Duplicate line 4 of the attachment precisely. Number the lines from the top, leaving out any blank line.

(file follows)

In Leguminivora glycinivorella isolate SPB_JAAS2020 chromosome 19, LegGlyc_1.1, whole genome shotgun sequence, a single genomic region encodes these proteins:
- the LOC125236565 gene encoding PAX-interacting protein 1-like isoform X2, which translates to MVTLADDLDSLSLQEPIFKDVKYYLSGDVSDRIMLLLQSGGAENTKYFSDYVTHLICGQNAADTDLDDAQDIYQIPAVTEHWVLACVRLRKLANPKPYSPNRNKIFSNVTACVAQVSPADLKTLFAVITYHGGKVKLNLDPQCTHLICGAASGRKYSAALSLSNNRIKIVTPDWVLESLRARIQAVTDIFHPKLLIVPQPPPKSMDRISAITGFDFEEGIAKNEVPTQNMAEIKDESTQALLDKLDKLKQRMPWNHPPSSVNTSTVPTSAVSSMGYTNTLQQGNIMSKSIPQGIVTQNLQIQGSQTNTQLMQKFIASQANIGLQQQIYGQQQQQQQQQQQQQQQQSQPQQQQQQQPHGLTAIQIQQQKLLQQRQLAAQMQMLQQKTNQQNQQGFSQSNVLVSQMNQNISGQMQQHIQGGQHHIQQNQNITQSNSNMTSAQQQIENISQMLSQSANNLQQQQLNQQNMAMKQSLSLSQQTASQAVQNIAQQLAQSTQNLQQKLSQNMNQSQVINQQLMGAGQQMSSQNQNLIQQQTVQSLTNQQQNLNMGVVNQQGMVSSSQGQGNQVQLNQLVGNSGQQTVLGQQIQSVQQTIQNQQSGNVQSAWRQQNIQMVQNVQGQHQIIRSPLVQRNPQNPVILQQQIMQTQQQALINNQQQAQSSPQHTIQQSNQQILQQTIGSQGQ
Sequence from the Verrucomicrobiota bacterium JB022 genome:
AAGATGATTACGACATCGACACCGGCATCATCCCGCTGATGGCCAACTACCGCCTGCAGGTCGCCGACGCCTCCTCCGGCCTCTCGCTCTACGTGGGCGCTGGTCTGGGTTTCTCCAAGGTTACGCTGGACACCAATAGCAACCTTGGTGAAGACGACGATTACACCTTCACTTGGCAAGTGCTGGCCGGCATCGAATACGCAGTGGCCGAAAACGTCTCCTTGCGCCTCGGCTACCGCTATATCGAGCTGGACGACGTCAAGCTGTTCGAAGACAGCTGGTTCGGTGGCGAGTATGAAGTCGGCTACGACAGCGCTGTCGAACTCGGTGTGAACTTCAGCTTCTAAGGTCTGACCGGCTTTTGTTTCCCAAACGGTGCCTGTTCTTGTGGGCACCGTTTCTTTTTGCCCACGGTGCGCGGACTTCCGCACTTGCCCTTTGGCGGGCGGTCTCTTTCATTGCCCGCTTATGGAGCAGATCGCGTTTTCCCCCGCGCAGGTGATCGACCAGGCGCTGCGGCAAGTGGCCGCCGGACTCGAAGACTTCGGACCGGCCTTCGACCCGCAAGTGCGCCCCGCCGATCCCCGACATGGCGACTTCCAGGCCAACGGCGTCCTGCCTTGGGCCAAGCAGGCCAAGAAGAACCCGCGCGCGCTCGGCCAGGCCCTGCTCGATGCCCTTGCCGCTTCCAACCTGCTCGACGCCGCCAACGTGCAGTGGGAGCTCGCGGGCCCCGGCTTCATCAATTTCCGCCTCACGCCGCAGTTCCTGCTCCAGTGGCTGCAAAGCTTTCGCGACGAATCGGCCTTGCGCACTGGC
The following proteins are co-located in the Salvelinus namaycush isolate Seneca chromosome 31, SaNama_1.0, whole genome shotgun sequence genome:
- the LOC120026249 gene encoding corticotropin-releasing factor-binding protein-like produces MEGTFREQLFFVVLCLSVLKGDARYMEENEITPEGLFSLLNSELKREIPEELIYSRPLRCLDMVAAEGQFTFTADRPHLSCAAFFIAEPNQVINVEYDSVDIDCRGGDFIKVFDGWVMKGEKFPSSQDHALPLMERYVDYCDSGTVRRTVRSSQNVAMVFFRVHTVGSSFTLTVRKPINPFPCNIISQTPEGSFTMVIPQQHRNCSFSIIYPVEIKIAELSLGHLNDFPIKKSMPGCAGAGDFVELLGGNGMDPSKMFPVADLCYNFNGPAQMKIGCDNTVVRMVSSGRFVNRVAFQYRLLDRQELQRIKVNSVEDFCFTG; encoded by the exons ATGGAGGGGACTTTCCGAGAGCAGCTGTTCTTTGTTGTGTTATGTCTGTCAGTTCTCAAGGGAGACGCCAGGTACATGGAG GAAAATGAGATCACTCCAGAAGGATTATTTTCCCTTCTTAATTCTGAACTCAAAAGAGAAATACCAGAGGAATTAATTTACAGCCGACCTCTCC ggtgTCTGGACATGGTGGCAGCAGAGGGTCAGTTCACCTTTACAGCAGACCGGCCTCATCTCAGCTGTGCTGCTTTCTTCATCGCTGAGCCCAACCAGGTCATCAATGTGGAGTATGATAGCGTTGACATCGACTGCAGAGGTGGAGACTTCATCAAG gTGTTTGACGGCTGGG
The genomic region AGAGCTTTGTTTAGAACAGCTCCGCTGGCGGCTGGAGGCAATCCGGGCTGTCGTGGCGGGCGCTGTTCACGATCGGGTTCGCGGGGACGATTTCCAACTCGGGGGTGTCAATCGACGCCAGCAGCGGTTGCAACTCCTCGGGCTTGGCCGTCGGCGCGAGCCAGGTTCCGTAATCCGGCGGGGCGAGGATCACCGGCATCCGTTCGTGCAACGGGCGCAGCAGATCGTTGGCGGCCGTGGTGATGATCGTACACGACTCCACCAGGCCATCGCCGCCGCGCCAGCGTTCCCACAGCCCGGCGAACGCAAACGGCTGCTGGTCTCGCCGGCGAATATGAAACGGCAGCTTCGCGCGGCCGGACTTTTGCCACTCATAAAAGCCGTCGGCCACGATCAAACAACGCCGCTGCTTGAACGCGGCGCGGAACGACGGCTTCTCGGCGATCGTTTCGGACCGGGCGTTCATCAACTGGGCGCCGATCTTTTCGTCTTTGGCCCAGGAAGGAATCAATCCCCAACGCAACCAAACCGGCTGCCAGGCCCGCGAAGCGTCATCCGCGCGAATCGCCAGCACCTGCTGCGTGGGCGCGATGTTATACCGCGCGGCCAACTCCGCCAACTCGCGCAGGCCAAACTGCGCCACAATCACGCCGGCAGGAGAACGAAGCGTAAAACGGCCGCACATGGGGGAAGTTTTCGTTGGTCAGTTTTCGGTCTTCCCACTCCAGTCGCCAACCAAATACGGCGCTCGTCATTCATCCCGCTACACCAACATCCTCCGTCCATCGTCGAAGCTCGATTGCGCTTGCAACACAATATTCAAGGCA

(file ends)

AAGATGATTACGACATCGACACCGGCATCATCCCGCTGATGGCCAACTACCGCCTGCAGGTCGCCGACGCCTCCTCCGGCCTCTCGCTCTACGTGGGCGCTGGTCTGGGTTTCTCCAAGGTTACGCTGGACACCAATAGCAACCTTGGTGAAGACGACGATTACACCTTCACTTGGCAAGTGCTGGCCGGCATCGAATACGCAGTGGCCGAAAACGTCTCCTTGCGCCTCGGCTACCGCTATATCGAGCTGGACGACGTCAAGCTGTTCGAAGACAGCTGGTTCGGTGGCGAGTATGAAGTCGGCTACGACAGCGCTGTCGAACTCGGTGTGAACTTCAGCTTCTAAGGTCTGACCGGCTTTTGTTTCCCAAACGGTGCCTGTTCTTGTGGGCACCGTTTCTTTTTGCCCACGGTGCGCGGACTTCCGCACTTGCCCTTTGGCGGGCGGTCTCTTTCATTGCCCGCTTATGGAGCAGATCGCGTTTTCCCCCGCGCAGGTGATCGACCAGGCGCTGCGGCAAGTGGCCGCCGGACTCGAAGACTTCGGACCGGCCTTCGACCCGCAAGTGCGCCCCGCCGATCCCCGACATGGCGACTTCCAGGCCAACGGCGTCCTGCCTTGGGCCAAGCAGGCCAAGAAGAACCCGCGCGCGCTCGGCCAGGCCCTGCTCGATGCCCTTGCCGCTTCCAACCTGCTCGACGCCGCCAACGTGCAGTGGGAGCTCGCGGGCCCCGGCTTCATCAATTTCCGCCTCACGCCGCAGTTCCTGCTCCAGTGGCTGCAAAGCTTTCGCGACGAATCGGCCTTGCGCACTGGC